I didn’t know there were diplomatic events at the Olympics (Glass Clinking? Self-Importance?) until we joined the diplomatic boycott. I recall the Queen and 007 parachuting into the London games, which was medalworthy — but they live there so, not the same. As a gesture, this’ll hardly register, especially since the games will still be on TV.
That feeble quality recalls Mao’s claims that U.S. imperialism is a “paper tiger” and wouldn’t stall the Chinese revolution. The Beijing games will go on.
Joe Biden didn’t help his cause by saying he hadda do it because Americans have human rights as “part of our DNA.” A global guffaw probably ensued, at least outside the Anglosphere (Canada/U.S./U.K./Australia/New Zealand), who are in fact the only ones boycotting. A recent poll says just 17 per cent globally see the U.S. as a good democratic example, and even inside it, just seven per cent of Americans aged 18-29 think it’s democratically healthy, versus failed.
I certainly consider China’s policies toward the Uyghurs genocidal — like its far older policies in Tibet — but they don’t tower above other recent atrocities, like the U.S. invasion of Iraq, which led to uncountable deaths and far-flung chaos. The Chinese themselves threw back the genocide against “Native Americans.”
I’m aware this is known as “whataboutism” (What about you cheated on your test too?), but I’m afraid I don’t see what’s wrong with whataboutism. It helps you decide whether to support someone’s noble gesture or hold off and think about it, since they may have other, grottier motives.
The other paper tiger moment this week concerned Ukraine. Biden said U.S. intelligence reported that Russia is preparing an invasion because Vladimir Putin is irrationally attached to Ukraine, and also opposes its potential entry into NATO. So Biden warned Putin, man to man, not to do it — or he’d face serious U.S. reactions. Oddly, Biden also said the responses would in no way be military.
Russia’s view differs. It goes back to the Soviet breakup in 1991. Back then, after the Berlin Wall fell, the Soviets/Russians accepted German reunification on the explicit promise by top U.S. leaders that NATO would move “not one inch eastward.” It mattered to them, since they’d sacrificed 27 million lives to beat back the Nazi invasion and basically save the world. There’s lots of huffing about this guarantee, but there’s no doubt the Russians believed in it.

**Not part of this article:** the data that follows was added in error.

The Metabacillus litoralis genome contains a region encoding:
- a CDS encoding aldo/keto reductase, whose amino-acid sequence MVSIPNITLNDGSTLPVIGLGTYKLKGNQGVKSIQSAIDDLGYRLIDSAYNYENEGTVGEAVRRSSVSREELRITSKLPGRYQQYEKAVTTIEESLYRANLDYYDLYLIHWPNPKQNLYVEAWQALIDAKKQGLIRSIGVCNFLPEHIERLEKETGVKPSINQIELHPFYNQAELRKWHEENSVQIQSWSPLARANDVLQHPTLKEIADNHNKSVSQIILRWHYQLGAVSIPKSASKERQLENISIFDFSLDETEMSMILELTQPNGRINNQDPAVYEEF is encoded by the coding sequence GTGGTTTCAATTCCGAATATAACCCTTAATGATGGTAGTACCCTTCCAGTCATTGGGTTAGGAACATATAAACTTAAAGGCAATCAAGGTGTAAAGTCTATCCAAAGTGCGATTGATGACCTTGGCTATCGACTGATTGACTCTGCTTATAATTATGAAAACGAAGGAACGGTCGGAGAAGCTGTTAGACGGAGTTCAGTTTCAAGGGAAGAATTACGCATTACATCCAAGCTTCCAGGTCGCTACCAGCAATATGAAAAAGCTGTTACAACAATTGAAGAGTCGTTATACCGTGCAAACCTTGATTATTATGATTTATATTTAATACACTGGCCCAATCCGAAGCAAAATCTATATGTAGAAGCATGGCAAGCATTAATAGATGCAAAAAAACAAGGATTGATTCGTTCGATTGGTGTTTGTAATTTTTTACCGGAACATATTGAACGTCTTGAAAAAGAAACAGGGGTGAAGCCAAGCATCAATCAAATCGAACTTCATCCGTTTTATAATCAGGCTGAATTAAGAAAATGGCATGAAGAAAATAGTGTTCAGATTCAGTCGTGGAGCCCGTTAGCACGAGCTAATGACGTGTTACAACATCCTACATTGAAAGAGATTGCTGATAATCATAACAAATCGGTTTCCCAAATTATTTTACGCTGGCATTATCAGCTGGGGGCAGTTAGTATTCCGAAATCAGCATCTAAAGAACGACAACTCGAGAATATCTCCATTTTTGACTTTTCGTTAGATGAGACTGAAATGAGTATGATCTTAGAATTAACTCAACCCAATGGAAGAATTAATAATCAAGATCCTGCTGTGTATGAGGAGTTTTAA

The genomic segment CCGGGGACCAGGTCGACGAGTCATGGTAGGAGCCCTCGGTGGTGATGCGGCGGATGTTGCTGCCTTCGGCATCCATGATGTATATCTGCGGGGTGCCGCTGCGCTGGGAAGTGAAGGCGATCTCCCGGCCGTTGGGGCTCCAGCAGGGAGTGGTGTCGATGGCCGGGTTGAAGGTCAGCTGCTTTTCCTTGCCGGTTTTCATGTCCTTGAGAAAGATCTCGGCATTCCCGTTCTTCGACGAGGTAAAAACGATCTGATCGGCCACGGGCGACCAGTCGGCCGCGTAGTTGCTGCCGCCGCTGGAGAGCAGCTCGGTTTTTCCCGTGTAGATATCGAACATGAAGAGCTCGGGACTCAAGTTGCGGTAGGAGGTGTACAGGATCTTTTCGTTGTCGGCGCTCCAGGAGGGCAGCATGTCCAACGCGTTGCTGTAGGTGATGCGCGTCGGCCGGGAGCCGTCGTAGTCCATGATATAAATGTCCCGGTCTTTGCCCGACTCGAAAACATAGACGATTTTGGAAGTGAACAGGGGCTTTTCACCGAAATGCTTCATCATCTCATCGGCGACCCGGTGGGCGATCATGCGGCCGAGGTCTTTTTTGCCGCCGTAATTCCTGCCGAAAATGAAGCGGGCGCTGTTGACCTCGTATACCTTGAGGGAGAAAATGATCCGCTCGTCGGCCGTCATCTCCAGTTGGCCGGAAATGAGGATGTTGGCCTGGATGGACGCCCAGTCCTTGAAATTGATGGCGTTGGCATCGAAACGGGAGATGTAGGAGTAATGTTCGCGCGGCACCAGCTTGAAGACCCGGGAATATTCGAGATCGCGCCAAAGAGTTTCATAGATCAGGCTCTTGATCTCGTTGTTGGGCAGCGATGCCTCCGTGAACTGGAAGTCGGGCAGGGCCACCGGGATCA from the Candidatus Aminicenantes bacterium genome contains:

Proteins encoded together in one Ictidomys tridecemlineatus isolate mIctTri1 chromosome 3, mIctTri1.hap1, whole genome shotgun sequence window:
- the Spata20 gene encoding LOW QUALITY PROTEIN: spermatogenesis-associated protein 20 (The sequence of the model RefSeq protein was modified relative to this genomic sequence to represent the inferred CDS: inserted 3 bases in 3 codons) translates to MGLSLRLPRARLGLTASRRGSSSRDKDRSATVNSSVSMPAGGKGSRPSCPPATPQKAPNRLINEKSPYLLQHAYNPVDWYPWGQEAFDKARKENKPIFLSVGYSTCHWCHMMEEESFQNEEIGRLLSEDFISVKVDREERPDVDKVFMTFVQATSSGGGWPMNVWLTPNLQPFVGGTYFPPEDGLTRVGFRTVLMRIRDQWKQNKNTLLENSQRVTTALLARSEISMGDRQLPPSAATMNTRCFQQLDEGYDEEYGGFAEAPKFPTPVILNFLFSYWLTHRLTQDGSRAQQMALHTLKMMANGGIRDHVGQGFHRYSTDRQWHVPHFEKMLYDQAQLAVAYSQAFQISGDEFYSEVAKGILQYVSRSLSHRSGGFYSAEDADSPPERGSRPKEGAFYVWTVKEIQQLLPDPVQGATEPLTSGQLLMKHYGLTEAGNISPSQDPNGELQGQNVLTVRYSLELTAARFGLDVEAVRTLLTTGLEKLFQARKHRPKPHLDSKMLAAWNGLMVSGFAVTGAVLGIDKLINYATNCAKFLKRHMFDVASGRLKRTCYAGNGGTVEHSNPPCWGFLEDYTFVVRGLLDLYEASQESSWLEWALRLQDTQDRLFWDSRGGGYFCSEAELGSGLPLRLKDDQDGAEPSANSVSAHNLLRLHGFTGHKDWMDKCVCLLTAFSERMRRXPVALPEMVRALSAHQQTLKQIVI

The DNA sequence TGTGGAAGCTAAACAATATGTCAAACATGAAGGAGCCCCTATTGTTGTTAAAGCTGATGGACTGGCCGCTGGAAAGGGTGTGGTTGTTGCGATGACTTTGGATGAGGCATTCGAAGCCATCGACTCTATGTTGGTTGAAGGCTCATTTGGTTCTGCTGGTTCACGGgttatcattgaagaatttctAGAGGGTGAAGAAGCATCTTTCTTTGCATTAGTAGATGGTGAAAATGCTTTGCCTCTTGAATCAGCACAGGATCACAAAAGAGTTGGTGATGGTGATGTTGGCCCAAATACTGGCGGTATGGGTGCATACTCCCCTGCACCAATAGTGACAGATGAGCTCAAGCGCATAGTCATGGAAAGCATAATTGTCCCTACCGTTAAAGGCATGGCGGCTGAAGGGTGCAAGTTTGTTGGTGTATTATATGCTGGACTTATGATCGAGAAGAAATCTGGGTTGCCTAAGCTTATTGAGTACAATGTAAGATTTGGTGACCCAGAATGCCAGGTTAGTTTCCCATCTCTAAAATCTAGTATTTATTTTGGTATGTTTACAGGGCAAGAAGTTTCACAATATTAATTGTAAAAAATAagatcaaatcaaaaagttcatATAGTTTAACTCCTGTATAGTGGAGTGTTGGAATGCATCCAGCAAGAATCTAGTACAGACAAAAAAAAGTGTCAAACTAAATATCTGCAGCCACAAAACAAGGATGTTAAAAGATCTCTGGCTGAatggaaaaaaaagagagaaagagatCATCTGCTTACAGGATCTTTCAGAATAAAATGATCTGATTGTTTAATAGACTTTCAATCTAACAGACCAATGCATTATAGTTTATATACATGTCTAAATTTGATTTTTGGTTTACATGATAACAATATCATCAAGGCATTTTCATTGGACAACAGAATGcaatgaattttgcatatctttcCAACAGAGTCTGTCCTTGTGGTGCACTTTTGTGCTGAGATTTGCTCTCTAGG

Yet within days the U.S. and Russia announced talks on an “accommodation.” The central and eastern Europeans now in NATO howled about every nation’s right to form alliances, but the problem here isn’t morality or rights — it’s spheres of influence. The New York Times writes Putin “believes that Ukraine … should be subservient to Russia,” which is true in the sense that the U.S. believes Canada should be subservient to it. Spheres of influence are an insult to national sovereignty, but they’re also a perpetual given in great power relations.
What’s striking about Mao’s original use of “paper tiger” in 1946 is the far riskier context. In fact, what he said was, “The atom bomb is a paper tiger which the U.S. reactionaries use to scare people” — a year after the U.S. dropped it on two Japanese cities, probably as an augur of its postwar power, at least in the case of the second, Nagasaki. No one else had the bomb then, so it was a bold and defiant statement for Mao to make, and also quite bloody-minded.
By the time of the “Sino-Soviet” split in the 1960s, Soviet leader Nikita Khrushchev retorted to Mao’s phrase with, “This paper tiger has nuclear teeth” — as did the Soviets. But Khrushchev, who’d been at Stalingrad and knew how bloody-minded his own people could be, may’ve felt they’d moved on. Mao felt his hadn’t.
In the end, I suppose, it’s not about what leaders say or want, but what their people are willing to endure, and to what ends. Biden sounds a tad uncertain.
This column was originally published in the Toronto Star.